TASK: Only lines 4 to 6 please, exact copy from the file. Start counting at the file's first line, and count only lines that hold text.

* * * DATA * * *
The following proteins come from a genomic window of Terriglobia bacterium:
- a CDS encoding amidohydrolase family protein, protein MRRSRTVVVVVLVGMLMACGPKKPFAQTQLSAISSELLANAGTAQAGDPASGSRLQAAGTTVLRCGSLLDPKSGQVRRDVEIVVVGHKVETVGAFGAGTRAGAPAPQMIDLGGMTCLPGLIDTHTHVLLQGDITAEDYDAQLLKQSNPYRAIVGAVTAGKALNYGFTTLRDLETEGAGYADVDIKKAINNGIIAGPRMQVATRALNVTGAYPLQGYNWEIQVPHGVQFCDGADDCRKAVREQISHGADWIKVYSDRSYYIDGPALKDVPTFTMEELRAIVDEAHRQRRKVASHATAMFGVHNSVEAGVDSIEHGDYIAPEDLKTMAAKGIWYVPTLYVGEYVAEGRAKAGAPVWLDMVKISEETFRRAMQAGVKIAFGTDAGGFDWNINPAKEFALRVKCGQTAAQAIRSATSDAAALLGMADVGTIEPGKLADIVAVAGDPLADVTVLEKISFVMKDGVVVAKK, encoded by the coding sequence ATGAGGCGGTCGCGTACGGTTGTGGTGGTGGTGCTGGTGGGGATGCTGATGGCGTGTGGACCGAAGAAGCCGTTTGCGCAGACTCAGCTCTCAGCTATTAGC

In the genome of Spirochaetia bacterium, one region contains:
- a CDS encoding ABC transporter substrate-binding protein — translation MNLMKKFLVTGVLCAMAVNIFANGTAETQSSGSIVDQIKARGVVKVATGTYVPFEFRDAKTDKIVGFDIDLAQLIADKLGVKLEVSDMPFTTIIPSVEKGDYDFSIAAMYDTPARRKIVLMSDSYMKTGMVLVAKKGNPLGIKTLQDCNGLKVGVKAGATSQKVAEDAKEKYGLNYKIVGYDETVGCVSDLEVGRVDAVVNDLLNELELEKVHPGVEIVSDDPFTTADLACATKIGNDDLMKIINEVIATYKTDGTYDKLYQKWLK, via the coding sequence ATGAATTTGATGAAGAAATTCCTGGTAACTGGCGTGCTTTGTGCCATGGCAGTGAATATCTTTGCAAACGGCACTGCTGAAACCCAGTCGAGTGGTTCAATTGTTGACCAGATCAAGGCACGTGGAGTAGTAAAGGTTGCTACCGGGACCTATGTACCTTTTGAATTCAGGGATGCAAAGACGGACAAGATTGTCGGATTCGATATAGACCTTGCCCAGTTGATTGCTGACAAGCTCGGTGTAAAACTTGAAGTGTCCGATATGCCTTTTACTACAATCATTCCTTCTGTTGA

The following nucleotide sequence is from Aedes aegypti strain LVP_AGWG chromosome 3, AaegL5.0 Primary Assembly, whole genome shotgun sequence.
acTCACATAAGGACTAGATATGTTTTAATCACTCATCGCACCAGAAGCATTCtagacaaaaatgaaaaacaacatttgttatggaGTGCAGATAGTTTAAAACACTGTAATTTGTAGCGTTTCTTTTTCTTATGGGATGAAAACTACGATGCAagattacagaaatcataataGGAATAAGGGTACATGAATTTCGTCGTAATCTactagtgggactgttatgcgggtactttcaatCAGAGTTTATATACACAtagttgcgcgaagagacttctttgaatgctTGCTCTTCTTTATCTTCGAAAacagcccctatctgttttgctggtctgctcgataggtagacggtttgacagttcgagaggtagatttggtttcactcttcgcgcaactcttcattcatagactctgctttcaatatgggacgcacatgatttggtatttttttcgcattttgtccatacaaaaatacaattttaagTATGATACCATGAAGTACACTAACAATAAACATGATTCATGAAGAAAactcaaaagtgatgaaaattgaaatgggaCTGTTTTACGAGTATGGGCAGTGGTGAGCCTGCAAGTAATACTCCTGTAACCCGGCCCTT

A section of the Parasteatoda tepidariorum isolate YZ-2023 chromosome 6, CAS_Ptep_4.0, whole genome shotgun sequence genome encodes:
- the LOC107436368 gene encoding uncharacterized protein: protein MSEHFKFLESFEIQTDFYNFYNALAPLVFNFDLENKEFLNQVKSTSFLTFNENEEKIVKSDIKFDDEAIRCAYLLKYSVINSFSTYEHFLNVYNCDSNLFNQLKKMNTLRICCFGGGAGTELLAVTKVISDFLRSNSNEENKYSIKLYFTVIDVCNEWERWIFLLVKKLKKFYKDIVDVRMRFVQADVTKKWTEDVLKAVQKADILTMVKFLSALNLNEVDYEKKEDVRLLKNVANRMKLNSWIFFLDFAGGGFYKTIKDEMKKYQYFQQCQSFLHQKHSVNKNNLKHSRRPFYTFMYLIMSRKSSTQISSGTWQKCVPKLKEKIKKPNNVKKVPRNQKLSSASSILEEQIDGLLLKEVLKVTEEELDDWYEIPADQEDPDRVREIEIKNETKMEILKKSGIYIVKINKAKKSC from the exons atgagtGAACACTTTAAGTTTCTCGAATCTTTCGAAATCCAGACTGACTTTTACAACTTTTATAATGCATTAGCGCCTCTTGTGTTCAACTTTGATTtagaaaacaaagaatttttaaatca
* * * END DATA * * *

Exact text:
- a CDS encoding ABC transporter substrate-binding protein — translation MNLMKKFLVTGVLCAMAVNIFANGTAETQSSGSIVDQIKARGVVKVATGTYVPFEFRDAKTDKIVGFDIDLAQLIADKLGVKLEVSDMPFTTIIPSVEKGDYDFSIAAMYDTPARRKIVLMSDSYMKTGMVLVAKKGNPLGIKTLQDCNGLKVGVKAGATSQKVAEDAKEKYGLNYKIVGYDETVGCVSDLEVGRVDAVVNDLLNELELEKVHPGVEIVSDDPFTTADLACATKIGNDDLMKIINEVIATYKTDGTYDKLYQKWLK, via the coding sequence ATGAATTTGATGAAGAAATTCCTGGTAACTGGCGTGCTTTGTGCCATGGCAGTGAATATCTTTGCAAACGGCACTGCTGAAACCCAGTCGAGTGGTTCAATTGTTGACCAGATCAAGGCACGTGGAGTAGTAAAGGTTGCTACCGGGACCTATGTACCTTTTGAATTCAGGGATGCAAAGACGGACAAGATTGTCGGATTCGATATAGACCTTGCCCAGTTGATTGCTGACAAGCTCGGTGTAAAACTTGAAGTGTCCGATATGCCTTTTACTACAATCATTCCTTCTGTTGA

The following nucleotide sequence is from Aedes aegypti strain LVP_AGWG chromosome 3, AaegL5.0 Primary Assembly, whole genome shotgun sequence.
acTCACATAAGGACTAGATATGTTTTAATCACTCATCGCACCAGAAGCATTCtagacaaaaatgaaaaacaacatttgttatggaGTGCAGATAGTTTAAAACACTGTAATTTGTAGCGTTTCTTTTTCTTATGGGATGAAAACTACGATGCAagattacagaaatcataataGGAATAAGGGTACATGAATTTCGTCGTAATCTactagtgggactgttatgcgggtactttcaatCAGAGTTTATATACACAtagttgcgcgaagagacttctttgaatgctTGCTCTTCTTTATCTTCGAAAacagcccctatctgttttgctggtctgctcgataggtagacggtttgacagttcgagaggtagatttggtttcactcttcgcgcaactcttcattcatagactctgctttcaatatgggacgcacatgatttggtatttttttcgcattttgtccatacaaaaatacaattttaagTATGATACCATGAAGTACACTAACAATAAACATGATTCATGAAGAAAactcaaaagtgatgaaaattgaaatgggaCTGTTTTACGAGTATGGGCAGTGGTGAGCCTGCAAGTAATACTCCTGTAACCCGGCCCTT